21 © 2001 The McGraw-Hill Companies, Inc. All Rights Reserved21 C H A P T E R 6 How to Read an Attachment  Each file appears as an icon toward the bottom of the message. To open the file, simply double-click its icon.

22 © 2001 The McGraw-Hill Companies, Inc. All Rights Reserved22 C H A P T E R 6 How to Avoid Catching Viruses from Attachments  The viruses spread through attachments when you open them.  Use extreme caution whenever you open an attachment, especially if it has an executable filename extension such as.exe,.bat,.class, or.vbs

23 © 2001 The McGraw-Hill Companies, Inc. All Rights Reserved23 C H A P T E R 6 Address Books  Adding a Name to Your Address Book  Addressing to Someone Listed in an Address Book  Addressing to Groups of People To avoid having to look up a person’s address every time, you can record it in an address book.

24 © 2001 The McGraw-Hill Companies, Inc. All Rights Reserved24 C H A P T E R 6 Address Books Adding a Name Netscape Communicator The Netscape Address Book window. The Netscape Add User dialog.

25 © 2001 The McGraw-Hill Companies, Inc. All Rights Reserved25 C H A P T E R 6 Address Books Adding a Name Outlook Express The Outlook Express Address Book window. The Outlook Express Properties dialog for a new contact.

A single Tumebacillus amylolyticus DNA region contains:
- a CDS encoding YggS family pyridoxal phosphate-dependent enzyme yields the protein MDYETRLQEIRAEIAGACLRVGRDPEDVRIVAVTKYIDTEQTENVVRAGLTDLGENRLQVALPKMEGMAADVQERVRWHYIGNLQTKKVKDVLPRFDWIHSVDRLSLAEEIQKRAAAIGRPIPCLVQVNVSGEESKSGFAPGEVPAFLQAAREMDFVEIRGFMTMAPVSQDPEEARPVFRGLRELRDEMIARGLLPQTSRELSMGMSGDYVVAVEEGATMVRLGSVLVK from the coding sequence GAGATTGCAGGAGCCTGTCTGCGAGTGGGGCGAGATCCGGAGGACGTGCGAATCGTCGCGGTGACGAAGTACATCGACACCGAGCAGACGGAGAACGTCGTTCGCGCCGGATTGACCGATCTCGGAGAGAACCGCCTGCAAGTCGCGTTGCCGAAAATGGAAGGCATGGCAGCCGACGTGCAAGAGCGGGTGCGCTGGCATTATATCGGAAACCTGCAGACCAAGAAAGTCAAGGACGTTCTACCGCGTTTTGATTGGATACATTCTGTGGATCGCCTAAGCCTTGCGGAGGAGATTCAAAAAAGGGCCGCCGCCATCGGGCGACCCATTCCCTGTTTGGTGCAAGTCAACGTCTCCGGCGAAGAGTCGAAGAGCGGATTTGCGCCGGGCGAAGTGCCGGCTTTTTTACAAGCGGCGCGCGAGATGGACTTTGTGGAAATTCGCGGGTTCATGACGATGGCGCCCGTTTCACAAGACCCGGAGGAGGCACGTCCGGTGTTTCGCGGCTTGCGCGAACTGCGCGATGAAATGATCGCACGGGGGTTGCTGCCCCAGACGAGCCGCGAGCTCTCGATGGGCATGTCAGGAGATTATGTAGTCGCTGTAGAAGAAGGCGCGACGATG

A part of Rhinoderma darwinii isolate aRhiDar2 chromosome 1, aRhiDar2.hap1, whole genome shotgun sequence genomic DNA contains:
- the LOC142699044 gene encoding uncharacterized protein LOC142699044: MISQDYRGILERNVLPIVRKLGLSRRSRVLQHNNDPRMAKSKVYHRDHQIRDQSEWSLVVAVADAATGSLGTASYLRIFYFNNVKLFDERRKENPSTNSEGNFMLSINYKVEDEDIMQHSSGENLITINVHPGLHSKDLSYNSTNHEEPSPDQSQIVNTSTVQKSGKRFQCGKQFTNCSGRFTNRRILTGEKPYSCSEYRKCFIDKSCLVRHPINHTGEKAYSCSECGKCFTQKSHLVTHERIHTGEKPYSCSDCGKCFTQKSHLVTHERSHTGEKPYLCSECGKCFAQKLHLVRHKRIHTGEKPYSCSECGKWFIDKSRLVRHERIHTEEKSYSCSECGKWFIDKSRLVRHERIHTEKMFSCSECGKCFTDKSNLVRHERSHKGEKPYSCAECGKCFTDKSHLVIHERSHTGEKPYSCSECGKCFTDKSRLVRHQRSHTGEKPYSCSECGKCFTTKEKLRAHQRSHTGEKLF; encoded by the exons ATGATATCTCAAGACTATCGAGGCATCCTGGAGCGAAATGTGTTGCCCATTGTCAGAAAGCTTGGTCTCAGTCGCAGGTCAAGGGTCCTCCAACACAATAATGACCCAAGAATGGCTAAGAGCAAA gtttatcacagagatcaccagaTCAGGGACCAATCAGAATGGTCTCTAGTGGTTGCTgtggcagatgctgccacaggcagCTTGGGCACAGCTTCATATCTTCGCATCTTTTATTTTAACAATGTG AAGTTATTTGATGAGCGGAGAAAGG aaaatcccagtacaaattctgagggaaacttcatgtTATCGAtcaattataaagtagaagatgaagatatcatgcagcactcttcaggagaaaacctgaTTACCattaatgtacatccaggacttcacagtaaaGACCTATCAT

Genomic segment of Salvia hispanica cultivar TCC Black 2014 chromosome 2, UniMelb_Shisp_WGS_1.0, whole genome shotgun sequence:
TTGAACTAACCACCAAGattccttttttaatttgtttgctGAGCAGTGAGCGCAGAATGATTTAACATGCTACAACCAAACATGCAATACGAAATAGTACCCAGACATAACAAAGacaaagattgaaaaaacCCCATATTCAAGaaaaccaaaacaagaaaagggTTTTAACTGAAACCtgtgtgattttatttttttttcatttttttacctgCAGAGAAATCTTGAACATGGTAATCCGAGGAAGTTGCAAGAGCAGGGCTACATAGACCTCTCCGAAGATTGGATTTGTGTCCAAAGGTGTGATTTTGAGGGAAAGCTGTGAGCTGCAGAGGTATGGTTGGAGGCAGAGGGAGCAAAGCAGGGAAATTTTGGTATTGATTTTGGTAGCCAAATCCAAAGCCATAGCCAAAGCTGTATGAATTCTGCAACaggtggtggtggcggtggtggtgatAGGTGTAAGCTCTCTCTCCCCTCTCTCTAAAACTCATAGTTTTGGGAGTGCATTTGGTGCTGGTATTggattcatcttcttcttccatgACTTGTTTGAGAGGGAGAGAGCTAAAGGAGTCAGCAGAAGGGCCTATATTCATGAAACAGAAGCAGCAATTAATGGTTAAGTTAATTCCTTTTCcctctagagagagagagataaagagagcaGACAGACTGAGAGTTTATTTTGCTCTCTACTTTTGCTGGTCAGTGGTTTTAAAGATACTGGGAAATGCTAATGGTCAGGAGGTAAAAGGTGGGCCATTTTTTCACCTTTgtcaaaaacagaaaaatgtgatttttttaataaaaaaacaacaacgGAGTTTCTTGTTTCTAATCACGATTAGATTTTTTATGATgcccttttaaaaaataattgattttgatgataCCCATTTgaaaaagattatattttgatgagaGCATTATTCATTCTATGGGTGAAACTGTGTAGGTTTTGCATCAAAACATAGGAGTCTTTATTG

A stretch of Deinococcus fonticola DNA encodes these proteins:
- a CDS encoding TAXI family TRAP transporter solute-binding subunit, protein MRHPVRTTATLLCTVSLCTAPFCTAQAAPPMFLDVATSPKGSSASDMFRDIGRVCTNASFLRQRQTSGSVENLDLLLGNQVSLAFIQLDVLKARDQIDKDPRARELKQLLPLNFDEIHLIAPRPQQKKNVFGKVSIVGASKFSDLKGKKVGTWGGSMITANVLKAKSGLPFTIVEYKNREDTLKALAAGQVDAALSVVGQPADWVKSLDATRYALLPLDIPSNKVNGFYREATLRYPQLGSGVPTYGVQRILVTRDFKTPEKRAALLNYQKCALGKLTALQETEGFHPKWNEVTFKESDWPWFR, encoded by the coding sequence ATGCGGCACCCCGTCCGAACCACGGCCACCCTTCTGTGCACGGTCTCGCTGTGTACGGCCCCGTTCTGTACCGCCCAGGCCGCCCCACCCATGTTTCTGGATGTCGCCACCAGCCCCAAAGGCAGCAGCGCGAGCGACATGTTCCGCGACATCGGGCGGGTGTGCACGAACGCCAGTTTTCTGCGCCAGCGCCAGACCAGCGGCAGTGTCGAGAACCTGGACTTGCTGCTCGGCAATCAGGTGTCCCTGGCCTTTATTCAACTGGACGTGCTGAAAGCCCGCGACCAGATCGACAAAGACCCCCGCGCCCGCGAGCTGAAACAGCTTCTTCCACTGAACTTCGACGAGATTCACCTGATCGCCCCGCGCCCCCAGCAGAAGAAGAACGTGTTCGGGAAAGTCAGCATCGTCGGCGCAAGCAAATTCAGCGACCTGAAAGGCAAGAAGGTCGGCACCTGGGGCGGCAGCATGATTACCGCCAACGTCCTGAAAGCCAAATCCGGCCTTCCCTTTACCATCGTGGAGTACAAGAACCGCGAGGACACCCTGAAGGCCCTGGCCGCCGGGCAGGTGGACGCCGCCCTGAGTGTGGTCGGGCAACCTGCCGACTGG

26 © 2001 The McGraw-Hill Companies, Inc. All Rights Reserved26 C H A P T E R 6 Addressing to Groups Netscape Mailing List dialog Outlook Express Properties dialog for a group. Outlook Express Select Group Members dialog.

27 © 2001 The McGraw-Hill Companies, Inc. All Rights Reserved27 C H A P T E R 6 Searching Messages  When you have a lot of accumulated mail, you will eventually lose track of where everything is. Happily, you can search your mail messages to find things. The Netscape Search Message dialog.

28 © 2001 The McGraw-Hill Companies, Inc. All Rights Reserved28 C H A P T E R 6 Searching Messages The Outlook Express Find Message dialog.

29 © 2001 The McGraw-Hill Companies, Inc. All Rights Reserved29 C H A P T E R 6 Dealing with Unwanted  Just delete it.  Send a reply indicating your disdain for the unwanted mail. There are two ways to deal with unwanted

30 © 2001 The McGraw-Hill Companies, Inc. All Rights Reserved30 C H A P T E R 6 Using Mail Filters  You can block mail from unwanted sources by using mail filters.  A mail filter blocks mail that comes from e- mail addresses that you forbid.  You can also block mail by filtering key words in the subject line.

31 © 2001 The McGraw-Hill Companies, Inc. All Rights Reserved31 C H A P T E R 6 Using Mail Filters Netscape Filter Rules dialog. Outlook Express Filter Rules dialog.

32 © 2001 The McGraw-Hill Companies, Inc. All Rights Reserved32 C H A P T E R 6 Detecting Fake Mail IDs  If you get mail saying it’s from someone that you doubt actually wrote the message, you can get more information about where the message came from by revealing the headers of the mail message